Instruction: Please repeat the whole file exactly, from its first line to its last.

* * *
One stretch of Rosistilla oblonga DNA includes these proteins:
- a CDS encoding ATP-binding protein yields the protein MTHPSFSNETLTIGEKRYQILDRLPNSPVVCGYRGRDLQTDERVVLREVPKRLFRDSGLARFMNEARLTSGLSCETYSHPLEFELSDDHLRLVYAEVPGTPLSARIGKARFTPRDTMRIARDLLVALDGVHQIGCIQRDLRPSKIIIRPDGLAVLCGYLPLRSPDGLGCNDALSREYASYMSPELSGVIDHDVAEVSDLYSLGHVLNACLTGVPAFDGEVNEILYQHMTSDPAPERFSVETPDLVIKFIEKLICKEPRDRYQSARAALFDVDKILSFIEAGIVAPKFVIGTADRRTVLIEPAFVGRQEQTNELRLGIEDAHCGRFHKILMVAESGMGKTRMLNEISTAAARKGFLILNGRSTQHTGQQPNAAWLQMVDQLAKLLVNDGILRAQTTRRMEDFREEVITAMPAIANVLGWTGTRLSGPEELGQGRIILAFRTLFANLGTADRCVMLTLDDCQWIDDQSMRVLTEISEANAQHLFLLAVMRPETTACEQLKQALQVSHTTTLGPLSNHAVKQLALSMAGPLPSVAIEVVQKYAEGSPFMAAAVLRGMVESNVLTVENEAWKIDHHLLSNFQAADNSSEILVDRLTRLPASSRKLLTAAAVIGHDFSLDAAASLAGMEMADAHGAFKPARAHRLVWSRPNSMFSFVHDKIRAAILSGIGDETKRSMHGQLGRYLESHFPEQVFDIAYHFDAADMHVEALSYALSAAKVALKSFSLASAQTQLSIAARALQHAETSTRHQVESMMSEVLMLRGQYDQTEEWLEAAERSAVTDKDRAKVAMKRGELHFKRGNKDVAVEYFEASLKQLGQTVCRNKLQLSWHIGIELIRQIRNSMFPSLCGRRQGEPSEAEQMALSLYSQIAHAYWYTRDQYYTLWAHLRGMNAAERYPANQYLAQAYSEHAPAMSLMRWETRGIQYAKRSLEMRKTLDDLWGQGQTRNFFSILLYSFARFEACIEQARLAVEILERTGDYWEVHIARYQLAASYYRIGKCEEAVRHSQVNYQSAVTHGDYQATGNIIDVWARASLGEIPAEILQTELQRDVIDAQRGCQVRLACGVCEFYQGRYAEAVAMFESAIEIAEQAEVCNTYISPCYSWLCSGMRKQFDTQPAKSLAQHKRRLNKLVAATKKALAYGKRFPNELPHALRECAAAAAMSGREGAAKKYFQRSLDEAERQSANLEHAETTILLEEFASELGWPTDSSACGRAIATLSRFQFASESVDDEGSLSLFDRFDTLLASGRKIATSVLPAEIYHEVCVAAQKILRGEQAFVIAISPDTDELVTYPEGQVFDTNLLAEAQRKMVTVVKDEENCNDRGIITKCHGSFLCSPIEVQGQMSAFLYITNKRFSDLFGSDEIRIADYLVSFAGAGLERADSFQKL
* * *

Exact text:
One stretch of Rosistilla oblonga DNA includes these proteins:
- a CDS encoding ATP-binding protein yields the protein MTHPSFSNETLTIGEKRYQILDRLPNSPVVCGYRGRDLQTDERVVLREVPKRLFRDSGLARFMNEARLTSGLSCETYSHPLEFELSDDHLRLVYAEVPGTPLSARIGKARFTPRDTMRIARDLLVALDGVHQIGCIQRDLRPSKIIIRPDGLAVLCGYLPLRSPDGLGCNDALSREYASYMSPELSGVIDHDVAEVSDLYSLGHVLNACLTGVPAFDGEVNEILYQHMTSDPAPERFSVETPDLVIKFIEKLICKEPRDRYQSARAALFDVDKILSFIEAGIVAPKFVIGTADRRTVLIEPAFVGRQEQTNELRLGIEDAHCGRFHKILMVAESGMGKTRMLNEISTAAARKGFLILNGRSTQHTGQQPNAAWLQMVDQLAKLLVNDGILRAQTTRRMEDFREEVITAMPAIANVLGWTGTRLSGPEELGQGRIILAFRTLFANLGTADRCVMLTLDDCQWIDDQSMRVLTEISEANAQHLFLLAVMRPETTACEQLKQALQVSHTTTLGPLSNHAVKQLALSMAGPLPSVAIEVVQKYAEGSPFMAAAVLRGMVESNVLTVENEAWKIDHHLLSNFQAADNSSEILVDRLTRLPASSRKLLTAAAVIGHDFSLDAAASLAGMEMADAHGAFKPARAHRLVWSRPNSMFSFVHDKIRAAILSGIGDETKRSMHGQLGRYLESHFPEQVFDIAYHFDAADMHVEALSYALSAAKVALKSFSLASAQTQLSIAARALQHAETSTRHQVESMMSEVLMLRGQYDQTEEWLEAAERSAVTDKDRAKVAMKRGELHFKRGNKDVAVEYFEASLKQLGQTVCRNKLQLSWHIGIELIRQIRNSMFPSLCGRRQGEPSEAEQMALSLYSQIAHAYWYTRDQYYTLWAHLRGMNAAERYPANQYLAQAYSEHAPAMSLMRWETRGIQYAKRSLEMRKTLDDLWGQGQTRNFFSILLYSFARFEACIEQARLAVEILERTGDYWEVHIARYQLAASYYRIGKCEEAVRHSQVNYQSAVTHGDYQATGNIIDVWARASLGEIPAEILQTELQRDVIDAQRGCQVRLACGVCEFYQGRYAEAVAMFESAIEIAEQAEVCNTYISPCYSWLCSGMRKQFDTQPAKSLAQHKRRLNKLVAATKKALAYGKRFPNELPHALRECAAAAAMSGREGAAKKYFQRSLDEAERQSANLEHAETTILLEEFASELGWPTDSSACGRAIATLSRFQFASESVDDEGSLSLFDRFDTLLASGRKIATSVLPAEIYHEVCVAAQKILRGEQAFVIAISPDTDELVTYPEGQVFDTNLLAEAQRKMVTVVKDEENCNDRGIITKCHGSFLCSPIEVQGQMSAFLYITNKRFSDLFGSDEIRIADYLVSFAGAGLERADSFQKL